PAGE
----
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Black Maternal Fetal Health and My Pregnancy

Wait...Hold On...This Test Says I'm Pregnant?!

I honestly couldn't think of another way to start this blog then to post my honest reaction when I first took that test. Then another...and another....and ANOTHER. Reality sinking in that I was now creating a life. I felt a kind of shock that wasn’t overwhelming but it didn't hit me until I tried to in bed that night and lay awake by my thoughts.

"Mya, your seriously having a baby. Like for real, for real. A whole kid!"

"You have to give birth. Wait, you have to give birth like with your body."

I sat up in bed and prayed. I had this resounding anxiety sitting on my chest when thinking about birth. No matter what all my heart wanted was relief in knowing we, little baby and I, would come home together with Patrick.

I still feel sadness when I think about that moment.

This seems like a simple thing to want. Why would I be so anxious about it? Well, it's because I was no stranger to medical research and statistics. I pride myself in trying to know a little bit about a little of everything so that I'm always learning. What I had heard spoken of in the last couple of years in the scientific community and on Instagram was the high mortality rate of women of color. The CDC published an article on 2019 highlighting, "Black, American Indian, and Alaska Native (AI/AN) women are two to three times more likely to die from pregnancy-related causes than white women." (2019). Like...What??? when the CDC mentions it, it resonates that maternal deaths are a global problem. The fact that the maternal death rate amounts have increased in recent years, despite medical advances, is incredibly hard to process and scary to review. So now you see my concern ladies and mamas? Y'all feel me in a different way right? My friends, my family, I could easy be added to those numbers in September.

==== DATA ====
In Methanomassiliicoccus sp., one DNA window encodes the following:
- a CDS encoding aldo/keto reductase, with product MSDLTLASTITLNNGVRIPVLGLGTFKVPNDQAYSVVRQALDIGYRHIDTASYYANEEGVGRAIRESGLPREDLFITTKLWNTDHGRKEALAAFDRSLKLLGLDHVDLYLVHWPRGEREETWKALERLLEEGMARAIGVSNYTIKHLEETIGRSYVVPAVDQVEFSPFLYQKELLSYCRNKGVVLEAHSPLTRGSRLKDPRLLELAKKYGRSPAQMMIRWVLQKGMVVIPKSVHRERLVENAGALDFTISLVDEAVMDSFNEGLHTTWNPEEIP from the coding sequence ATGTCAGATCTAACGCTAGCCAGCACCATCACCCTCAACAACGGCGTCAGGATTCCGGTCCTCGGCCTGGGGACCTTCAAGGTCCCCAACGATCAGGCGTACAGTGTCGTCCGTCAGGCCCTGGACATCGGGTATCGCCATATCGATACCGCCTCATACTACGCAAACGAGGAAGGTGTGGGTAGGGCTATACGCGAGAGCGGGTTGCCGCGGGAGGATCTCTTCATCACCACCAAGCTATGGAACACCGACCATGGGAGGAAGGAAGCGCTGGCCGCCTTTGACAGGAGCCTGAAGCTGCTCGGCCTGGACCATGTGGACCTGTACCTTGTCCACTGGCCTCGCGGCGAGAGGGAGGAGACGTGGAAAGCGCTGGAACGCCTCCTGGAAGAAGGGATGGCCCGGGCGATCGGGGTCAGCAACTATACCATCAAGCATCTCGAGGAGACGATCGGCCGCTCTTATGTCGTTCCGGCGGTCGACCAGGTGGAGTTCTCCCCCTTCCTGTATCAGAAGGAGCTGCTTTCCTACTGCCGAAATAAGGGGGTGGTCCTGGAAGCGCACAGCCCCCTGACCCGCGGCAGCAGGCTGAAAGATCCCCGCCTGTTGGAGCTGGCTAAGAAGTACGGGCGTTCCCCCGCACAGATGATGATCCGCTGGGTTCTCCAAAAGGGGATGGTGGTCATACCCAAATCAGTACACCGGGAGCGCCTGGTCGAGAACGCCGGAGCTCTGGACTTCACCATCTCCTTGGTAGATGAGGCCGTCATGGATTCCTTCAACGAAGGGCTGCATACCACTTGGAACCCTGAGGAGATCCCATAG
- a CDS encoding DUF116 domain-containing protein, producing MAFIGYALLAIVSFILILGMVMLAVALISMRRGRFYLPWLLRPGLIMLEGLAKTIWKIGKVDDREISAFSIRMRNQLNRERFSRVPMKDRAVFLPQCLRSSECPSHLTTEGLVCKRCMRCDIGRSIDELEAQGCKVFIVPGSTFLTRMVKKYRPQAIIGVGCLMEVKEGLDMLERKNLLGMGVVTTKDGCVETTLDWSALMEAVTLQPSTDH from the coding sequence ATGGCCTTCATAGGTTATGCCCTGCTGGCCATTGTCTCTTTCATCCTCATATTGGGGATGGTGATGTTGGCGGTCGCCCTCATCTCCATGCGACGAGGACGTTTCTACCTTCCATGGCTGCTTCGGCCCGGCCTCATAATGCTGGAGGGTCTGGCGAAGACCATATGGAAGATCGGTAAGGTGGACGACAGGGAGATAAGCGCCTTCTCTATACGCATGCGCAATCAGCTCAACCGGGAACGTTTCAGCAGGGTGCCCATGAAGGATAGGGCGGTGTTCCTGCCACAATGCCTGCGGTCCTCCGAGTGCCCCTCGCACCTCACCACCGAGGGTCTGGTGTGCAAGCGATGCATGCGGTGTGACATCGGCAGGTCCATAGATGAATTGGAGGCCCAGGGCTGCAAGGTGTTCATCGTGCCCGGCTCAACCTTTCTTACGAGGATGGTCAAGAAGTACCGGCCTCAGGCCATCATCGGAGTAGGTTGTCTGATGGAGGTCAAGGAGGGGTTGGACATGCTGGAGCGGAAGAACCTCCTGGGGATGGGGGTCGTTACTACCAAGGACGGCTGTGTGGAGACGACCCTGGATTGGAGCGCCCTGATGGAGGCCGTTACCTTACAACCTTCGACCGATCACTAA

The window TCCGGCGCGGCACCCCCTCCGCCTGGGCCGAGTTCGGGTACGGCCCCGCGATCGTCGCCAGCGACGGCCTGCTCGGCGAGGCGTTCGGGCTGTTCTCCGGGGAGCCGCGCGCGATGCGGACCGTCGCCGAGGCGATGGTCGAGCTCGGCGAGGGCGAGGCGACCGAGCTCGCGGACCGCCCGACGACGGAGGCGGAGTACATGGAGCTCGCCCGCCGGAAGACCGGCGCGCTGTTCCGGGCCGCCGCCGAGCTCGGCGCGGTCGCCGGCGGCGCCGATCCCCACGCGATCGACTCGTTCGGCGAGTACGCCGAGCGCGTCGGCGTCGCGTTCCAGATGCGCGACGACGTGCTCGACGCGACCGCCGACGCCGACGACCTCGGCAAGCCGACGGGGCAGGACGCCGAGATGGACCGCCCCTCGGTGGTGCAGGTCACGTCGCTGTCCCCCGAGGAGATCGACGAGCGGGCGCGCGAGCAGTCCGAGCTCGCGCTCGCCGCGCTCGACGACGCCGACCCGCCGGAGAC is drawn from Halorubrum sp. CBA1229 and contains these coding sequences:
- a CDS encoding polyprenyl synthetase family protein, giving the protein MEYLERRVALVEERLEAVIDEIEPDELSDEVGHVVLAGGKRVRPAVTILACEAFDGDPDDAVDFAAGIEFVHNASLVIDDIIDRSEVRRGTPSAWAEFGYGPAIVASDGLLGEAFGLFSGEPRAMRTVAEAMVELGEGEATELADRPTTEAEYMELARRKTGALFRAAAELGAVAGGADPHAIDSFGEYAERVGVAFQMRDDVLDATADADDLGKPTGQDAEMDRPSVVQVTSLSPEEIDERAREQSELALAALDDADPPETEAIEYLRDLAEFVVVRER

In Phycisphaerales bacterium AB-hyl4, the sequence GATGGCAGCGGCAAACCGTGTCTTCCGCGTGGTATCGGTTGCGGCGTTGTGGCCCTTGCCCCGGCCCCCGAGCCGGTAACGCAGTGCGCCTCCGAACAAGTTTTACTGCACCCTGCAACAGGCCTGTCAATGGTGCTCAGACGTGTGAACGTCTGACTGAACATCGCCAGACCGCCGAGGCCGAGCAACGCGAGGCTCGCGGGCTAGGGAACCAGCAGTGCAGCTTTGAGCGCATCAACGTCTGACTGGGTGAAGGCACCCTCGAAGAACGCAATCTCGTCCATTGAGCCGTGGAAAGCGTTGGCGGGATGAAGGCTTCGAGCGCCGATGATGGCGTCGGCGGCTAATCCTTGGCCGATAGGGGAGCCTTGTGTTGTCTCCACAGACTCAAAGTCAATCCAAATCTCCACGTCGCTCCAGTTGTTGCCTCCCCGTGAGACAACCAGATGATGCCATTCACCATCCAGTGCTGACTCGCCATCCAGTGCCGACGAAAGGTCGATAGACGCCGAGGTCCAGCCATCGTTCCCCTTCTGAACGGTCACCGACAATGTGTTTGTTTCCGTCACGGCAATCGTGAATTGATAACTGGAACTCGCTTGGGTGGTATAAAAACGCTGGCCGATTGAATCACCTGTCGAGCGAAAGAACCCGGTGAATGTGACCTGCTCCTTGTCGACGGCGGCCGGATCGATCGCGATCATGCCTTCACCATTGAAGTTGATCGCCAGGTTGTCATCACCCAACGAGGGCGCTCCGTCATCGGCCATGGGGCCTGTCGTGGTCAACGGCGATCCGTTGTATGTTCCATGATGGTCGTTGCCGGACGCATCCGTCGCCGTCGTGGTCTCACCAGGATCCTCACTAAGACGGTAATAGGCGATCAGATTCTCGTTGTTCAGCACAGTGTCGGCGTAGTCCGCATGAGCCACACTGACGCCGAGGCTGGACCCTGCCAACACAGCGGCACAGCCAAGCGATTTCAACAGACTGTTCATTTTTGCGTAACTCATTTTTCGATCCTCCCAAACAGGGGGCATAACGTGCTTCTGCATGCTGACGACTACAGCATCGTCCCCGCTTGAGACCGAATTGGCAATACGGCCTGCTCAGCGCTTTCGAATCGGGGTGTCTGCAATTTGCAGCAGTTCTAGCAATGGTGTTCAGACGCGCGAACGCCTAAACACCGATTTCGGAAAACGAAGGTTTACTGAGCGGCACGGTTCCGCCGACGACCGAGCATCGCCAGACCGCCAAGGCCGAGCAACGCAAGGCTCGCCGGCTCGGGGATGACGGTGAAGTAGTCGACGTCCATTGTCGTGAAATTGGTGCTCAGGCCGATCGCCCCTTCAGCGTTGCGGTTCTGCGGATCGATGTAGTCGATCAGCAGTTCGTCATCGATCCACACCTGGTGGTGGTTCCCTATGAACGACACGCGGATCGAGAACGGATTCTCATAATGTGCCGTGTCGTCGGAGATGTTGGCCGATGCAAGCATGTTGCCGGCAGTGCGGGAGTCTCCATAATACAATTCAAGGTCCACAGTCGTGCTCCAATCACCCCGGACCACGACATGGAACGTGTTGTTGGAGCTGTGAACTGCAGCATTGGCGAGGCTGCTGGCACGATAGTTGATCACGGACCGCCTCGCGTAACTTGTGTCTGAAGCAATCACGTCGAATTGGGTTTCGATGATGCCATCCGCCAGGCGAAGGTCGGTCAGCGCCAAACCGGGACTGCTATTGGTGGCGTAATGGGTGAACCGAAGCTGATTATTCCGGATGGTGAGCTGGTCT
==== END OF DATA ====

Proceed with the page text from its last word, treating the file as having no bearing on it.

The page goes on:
Why is speaking out for black maternal health so important?

I wanted to talk about this because this is something that really effects me and something that I know may effect one of you too. It could be my cousin, my niece, my daughter one day! Same for one of you! Without talking politics, this is an issue that is directly effecting black women and families like myself and it should be spoke about. This problem is bigger than race. This problem is about a lack of education and compassion for mothers. Mothers of all shades. Our voices are not being heard when asking questions regarding our prenatal health. Our pain is being ignored when expressed. We are waved off when expressing changes and bodily functions that may or may not be normal during the prenatal and birthing process. These things need to be brought out so that they can be evaluated and changed. One of my favorite Nurse Practitioners once stated to me, "People love to say, "That's the way we've always done it." Well, if everyone said that, we would never move forward and CHANGE."

That is why I write.